Treeless in Alabama…

“To tree or not to tree?” That is the question. For the last five years or so, my answer has been “NOT!” Now don’t get excited. I’m not a humbug, nor am I depressed, sick, decrepit, or even broke.
The events that turned me into the old lady down the street without a Christmas tree would hardly make a touching Hallmark commercial, let alone a holiday movie. Instead, a lowly business trip nestled right in the midst of tree trimming time followed by holiday travel brought my tinsel strewing days to a halt. There just wasn’t time.
My daughters were appalled. Wasn’t I the one who always spent weeks decorating as many as three Christmas trees? Wasn’t I the one who burned enough twinkle lights to ensure the holiday bonuses of the entire electric company many years running? Wasn’t I the one who taught them the meaning of Christmas and family and life?
The thoughts of me being treeless would ruin Christmas. I assured them I was treeless not homeless. It would be okay it was just for one year—next year I would reclaim my decoration diva title.
I lied.
I meant to keep my promise. A heartfelt vow to one’s children should always be kept…but let’s face it…they were grown with their own trees…Santa wasn’t looking for a place to stow gifts…for Pete’s sakes, I didn’t even have a chimney for Santa to squeeze down anymore.
Besides, in all honesty, not having a tree had been liberating. There was no driving home from the nursery with a ten-foot evergreen tethered precariously on top of my car. There was no fighting with gnarled garland. There were no lights that gave up the ghost as soon as the ornaments were hung. There were no spiky needles in the carpet for the next six months…and Miracle on Cotton Bay Drive…I was happy. I had plenty of holiday spirit, devoured mounds of delicious goodies (some of which I’m still sporting) and gave and received delightful gifts without so much as a Norfolk Pine in the living room.
When the holidays rolled around again reawakening my daughters’ visions of sugarplums and Mama’s Christmas tree, my heart knew it wasn’t going to happen but I didn’t have a business excuse that year. What I did have was a Labrador retriever whose tail could fell a tree swifter than Paul Bunyan’s ax and a cat to egg her on. So like millions of ill prepared schoolchildren the world over…I blamed it on the dog.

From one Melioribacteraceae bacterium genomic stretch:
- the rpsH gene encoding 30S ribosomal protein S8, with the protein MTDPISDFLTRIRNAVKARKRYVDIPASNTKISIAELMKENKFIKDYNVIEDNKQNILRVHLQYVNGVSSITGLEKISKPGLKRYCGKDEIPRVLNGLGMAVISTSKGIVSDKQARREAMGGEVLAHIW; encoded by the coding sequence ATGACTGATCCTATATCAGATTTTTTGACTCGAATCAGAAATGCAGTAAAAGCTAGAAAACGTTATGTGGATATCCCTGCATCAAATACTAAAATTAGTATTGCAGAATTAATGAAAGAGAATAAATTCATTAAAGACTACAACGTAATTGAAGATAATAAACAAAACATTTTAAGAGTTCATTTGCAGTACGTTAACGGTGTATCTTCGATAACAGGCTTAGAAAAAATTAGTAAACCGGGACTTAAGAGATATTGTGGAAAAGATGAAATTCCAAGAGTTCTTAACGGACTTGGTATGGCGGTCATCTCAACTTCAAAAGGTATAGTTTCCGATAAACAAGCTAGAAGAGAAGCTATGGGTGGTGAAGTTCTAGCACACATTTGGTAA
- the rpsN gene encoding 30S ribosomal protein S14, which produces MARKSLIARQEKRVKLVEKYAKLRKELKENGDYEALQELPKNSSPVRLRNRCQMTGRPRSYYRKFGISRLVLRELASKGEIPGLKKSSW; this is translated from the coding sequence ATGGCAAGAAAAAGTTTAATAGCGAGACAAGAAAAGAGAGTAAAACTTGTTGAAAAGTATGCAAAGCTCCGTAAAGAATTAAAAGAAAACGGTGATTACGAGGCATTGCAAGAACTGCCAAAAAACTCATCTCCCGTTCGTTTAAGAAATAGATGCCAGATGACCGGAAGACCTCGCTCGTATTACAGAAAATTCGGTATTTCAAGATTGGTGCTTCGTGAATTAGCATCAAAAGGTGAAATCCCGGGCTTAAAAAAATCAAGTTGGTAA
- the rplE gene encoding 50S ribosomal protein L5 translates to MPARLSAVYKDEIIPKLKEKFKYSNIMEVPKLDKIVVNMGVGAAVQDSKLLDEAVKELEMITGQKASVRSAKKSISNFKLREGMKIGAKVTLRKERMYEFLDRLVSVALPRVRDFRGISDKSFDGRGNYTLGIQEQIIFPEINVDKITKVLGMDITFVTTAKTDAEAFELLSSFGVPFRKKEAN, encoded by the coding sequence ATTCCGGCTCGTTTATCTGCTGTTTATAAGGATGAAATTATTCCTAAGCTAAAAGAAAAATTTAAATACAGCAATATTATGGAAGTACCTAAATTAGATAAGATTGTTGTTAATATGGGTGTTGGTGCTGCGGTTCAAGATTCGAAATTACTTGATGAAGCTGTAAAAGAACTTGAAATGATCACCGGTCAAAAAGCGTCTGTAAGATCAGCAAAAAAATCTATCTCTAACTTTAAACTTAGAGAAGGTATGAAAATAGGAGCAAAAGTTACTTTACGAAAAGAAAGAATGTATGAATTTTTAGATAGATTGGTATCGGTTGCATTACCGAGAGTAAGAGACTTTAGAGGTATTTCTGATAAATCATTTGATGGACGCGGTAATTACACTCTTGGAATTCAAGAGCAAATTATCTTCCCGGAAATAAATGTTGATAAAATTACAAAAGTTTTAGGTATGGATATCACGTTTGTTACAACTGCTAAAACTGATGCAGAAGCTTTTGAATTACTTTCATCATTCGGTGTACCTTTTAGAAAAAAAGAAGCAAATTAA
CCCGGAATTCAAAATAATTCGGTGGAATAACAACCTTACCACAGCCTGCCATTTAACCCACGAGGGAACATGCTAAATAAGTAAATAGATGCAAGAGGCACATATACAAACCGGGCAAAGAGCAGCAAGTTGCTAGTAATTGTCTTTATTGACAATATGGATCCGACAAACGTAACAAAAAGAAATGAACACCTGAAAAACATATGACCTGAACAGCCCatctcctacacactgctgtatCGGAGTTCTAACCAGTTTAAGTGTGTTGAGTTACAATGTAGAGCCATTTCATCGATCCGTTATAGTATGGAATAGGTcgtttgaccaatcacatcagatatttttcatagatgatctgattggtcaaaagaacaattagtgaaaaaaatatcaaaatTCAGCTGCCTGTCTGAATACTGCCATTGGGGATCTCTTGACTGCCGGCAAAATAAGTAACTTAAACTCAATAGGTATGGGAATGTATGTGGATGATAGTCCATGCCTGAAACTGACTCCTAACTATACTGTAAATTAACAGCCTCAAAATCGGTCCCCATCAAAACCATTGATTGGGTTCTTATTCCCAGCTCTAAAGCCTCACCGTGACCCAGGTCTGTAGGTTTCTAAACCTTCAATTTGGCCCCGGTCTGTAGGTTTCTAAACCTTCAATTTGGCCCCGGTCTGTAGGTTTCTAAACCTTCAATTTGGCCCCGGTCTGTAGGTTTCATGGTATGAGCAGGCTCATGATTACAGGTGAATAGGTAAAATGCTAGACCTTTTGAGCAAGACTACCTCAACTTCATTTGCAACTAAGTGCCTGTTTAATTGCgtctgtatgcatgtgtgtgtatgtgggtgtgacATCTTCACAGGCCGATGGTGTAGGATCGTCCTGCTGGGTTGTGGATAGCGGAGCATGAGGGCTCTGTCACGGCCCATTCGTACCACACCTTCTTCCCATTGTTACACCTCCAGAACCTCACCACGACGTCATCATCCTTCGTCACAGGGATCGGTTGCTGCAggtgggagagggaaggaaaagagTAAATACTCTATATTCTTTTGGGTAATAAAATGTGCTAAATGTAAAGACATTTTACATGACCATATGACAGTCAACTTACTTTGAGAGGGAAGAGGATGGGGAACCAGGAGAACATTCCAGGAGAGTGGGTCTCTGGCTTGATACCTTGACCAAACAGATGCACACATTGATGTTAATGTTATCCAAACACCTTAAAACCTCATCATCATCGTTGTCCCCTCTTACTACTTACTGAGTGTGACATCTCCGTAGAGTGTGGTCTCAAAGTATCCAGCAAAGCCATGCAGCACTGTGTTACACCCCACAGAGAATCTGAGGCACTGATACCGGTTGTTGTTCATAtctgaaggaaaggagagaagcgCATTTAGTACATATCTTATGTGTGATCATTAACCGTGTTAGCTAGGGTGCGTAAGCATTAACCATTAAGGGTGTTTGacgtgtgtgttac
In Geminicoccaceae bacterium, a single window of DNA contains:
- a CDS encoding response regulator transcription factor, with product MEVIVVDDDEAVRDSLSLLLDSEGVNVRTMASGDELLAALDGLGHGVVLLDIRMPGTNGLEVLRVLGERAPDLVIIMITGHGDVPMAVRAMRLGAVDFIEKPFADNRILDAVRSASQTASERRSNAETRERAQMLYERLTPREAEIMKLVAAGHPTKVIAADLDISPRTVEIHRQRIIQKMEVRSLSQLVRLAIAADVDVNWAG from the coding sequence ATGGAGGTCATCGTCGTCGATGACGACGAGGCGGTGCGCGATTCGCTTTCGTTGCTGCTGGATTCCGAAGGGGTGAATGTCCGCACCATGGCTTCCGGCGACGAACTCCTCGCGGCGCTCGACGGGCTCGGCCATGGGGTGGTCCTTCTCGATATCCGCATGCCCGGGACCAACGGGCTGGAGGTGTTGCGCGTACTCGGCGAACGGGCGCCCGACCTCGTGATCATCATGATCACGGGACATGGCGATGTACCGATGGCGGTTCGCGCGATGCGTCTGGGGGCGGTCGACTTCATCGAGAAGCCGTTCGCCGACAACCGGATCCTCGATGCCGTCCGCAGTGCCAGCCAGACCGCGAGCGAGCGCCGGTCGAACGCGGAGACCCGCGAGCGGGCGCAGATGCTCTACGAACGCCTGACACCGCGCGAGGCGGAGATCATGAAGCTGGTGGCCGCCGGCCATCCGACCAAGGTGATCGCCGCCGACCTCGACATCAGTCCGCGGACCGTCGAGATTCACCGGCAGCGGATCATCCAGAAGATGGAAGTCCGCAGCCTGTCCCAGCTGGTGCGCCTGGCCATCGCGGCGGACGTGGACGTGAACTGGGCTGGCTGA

It’s doubtful they bought the excuse and I didn’t offer the empty promise of next year…we all knew it was over.
The excuses changed with each ensuing year…becoming more or less an exercise in creativity. My current house doesn’t have enough outlets…hey, that’s the honest truth and I’m not giving up my heating pad for twinkle lights!
What I’ve learned in my years of being treeless is that the true meaning of Christmas is not ten-foot tall and smells of spruce. The true meaning of Christmas is love and family and sharing and Peace on Earth, Good Will to Men.
As I’m learning to lead with my heart, my newfound freedom is spilling over into other areas of my life. I’m picking and choosing based on today’s pleasure not yesterday’s memories…knowing that I have the prerogative to change…as I choose. In fact, I have a granddaughter now and maybe, just maybe, next year Grammy will put up a tree…but then again…she’s little…she won’t know the difference…why start a new tradition…
The Ladies of ADK


PS…I have actually had a tree every year since I wrote this piece in 2006…I now have two granddaughters to decorate for…but this year…they are coming after Christmas…and I’m answering that famous question…NOT!

PSS…I shared this story during my recent visit with Alpha Delta Kappa…glad to say that they seemed to enjoy Bertha…as much as I enjoyed them…Hats off to educators!

4 thoughts on “Treeless in Alabama…

  1. "The true meaning of Christmas is love and family and sharing and Peace on Earth, Good Will to Men."

    Amen Sister.

    I gave up going crazy over the Christmas decorations a few years ago when that above quote really hit home for me.

    I realized I was feeling loads of PRESSURE to decorate in a certain way, and to do certain activities, and to run around like a crazy person in December BECAUSE IT WAS CHRISTMAS for Heaven's sake…

    When I ended up having a full-fledged hissy-freakin-fit the day before Christmas Eve because we had been so busy and I was so frazzled I couldn't even see straight… it hit me that I didn't want the holiday to end like this for the rest of my life.

    BOOM. The end of Christmas Madness, and the beginning of Christmas sanity. Ahhhhhhhh much better.

  2. Good for you, Jenn…I think there comes a time when we figure it out…who am I doing this for…if it's me…great…if it's for 'them'…then let it go…

    I do love my ornaments…Baby's First Christmas 1979 and 1980…and the ones the girls made when they were in school…and they are even more special when I haven't seen them for a couple of years…

  3. You are brilliant! One year when my dad was in the hospital and I went to Florida to help Mom, we just couldn't face getting up in the attic for the decorations. So we decorated a book case and called it our tree for that year. We loved it then all lit up and ornamented, and many years later we still love telling the story.

    My take away from your brilliance here applies to life as well as Christmas trees: "I'm picking and choosing based on today's pleasure not yesterday's memories."

    Thank you Jane for sharing your wisdom!

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